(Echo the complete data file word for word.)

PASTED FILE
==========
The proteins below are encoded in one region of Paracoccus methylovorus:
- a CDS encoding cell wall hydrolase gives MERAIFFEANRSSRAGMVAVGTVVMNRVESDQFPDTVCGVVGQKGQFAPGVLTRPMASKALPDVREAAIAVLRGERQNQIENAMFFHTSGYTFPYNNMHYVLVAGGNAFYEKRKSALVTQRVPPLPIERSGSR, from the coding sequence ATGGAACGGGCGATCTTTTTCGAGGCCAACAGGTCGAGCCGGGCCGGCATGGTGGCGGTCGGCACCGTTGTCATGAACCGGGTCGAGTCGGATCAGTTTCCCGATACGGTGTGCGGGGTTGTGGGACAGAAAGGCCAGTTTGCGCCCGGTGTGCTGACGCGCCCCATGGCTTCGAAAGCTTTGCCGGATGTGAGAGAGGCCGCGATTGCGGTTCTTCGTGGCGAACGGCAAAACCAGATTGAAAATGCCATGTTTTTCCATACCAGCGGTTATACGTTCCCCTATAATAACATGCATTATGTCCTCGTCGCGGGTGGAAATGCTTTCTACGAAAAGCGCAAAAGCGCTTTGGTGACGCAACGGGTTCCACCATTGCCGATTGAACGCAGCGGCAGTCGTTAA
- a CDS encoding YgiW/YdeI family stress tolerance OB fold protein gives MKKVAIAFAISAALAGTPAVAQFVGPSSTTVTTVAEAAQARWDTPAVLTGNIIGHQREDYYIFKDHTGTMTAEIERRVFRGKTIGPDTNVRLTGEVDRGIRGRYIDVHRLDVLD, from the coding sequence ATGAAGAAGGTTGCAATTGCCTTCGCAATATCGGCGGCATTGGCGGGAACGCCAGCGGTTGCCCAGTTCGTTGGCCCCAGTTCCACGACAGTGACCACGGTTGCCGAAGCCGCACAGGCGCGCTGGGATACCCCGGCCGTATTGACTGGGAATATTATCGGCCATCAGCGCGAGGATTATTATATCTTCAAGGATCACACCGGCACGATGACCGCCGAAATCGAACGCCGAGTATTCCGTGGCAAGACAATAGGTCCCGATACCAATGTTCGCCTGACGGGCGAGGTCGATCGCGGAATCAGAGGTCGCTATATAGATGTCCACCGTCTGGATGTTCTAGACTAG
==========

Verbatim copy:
The proteins below are encoded in one region of Paracoccus methylovorus:
- a CDS encoding cell wall hydrolase gives MERAIFFEANRSSRAGMVAVGTVVMNRVESDQFPDTVCGVVGQKGQFAPGVLTRPMASKALPDVREAAIAVLRGERQNQIENAMFFHTSGYTFPYNNMHYVLVAGGNAFYEKRKSALVTQRVPPLPIERSGSR, from the coding sequence ATGGAACGGGCGATCTTTTTCGAGGCCAACAGGTCGAGCCGGGCCGGCATGGTGGCGGTCGGCACCGTTGTCATGAACCGGGTCGAGTCGGATCAGTTTCCCGATACGGTGTGCGGGGTTGTGGGACAGAAAGGCCAGTTTGCGCCCGGTGTGCTGACGCGCCCCATGGCTTCGAAAGCTTTGCCGGATGTGAGAGAGGCCGCGATTGCGGTTCTTCGTGGCGAACGGCAAAACCAGATTGAAAATGCCATGTTTTTCCATACCAGCGGTTATACGTTCCCCTATAATAACATGCATTATGTCCTCGTCGCGGGTGGAAATGCTTTCTACGAAAAGCGCAAAAGCGCTTTGGTGACGCAACGGGTTCCACCATTGCCGATTGAACGCAGCGGCAGTCGTTAA
- a CDS encoding YgiW/YdeI family stress tolerance OB fold protein gives MKKVAIAFAISAALAGTPAVAQFVGPSSTTVTTVAEAAQARWDTPAVLTGNIIGHQREDYYIFKDHTGTMTAEIERRVFRGKTIGPDTNVRLTGEVDRGIRGRYIDVHRLDVLD, from the coding sequence ATGAAGAAGGTTGCAATTGCCTTCGCAATATCGGCGGCATTGGCGGGAACGCCAGCGGTTGCCCAGTTCGTTGGCCCCAGTTCCACGACAGTGACCACGGTTGCCGAAGCCGCACAGGCGCGCTGGGATACCCCGGCCGTATTGACTGGGAATATTATCGGCCATCAGCGCGAGGATTATTATATCTTCAAGGATCACACCGGCACGATGACCGCCGAAATCGAACGCCGAGTATTCCGTGGCAAGACAATAGGTCCCGATACCAATGTTCGCCTGACGGGCGAGGTCGATCGCGGAATCAGAGGTCGCTATATAGATGTCCACCGTCTGGATGTTCTAGACTAG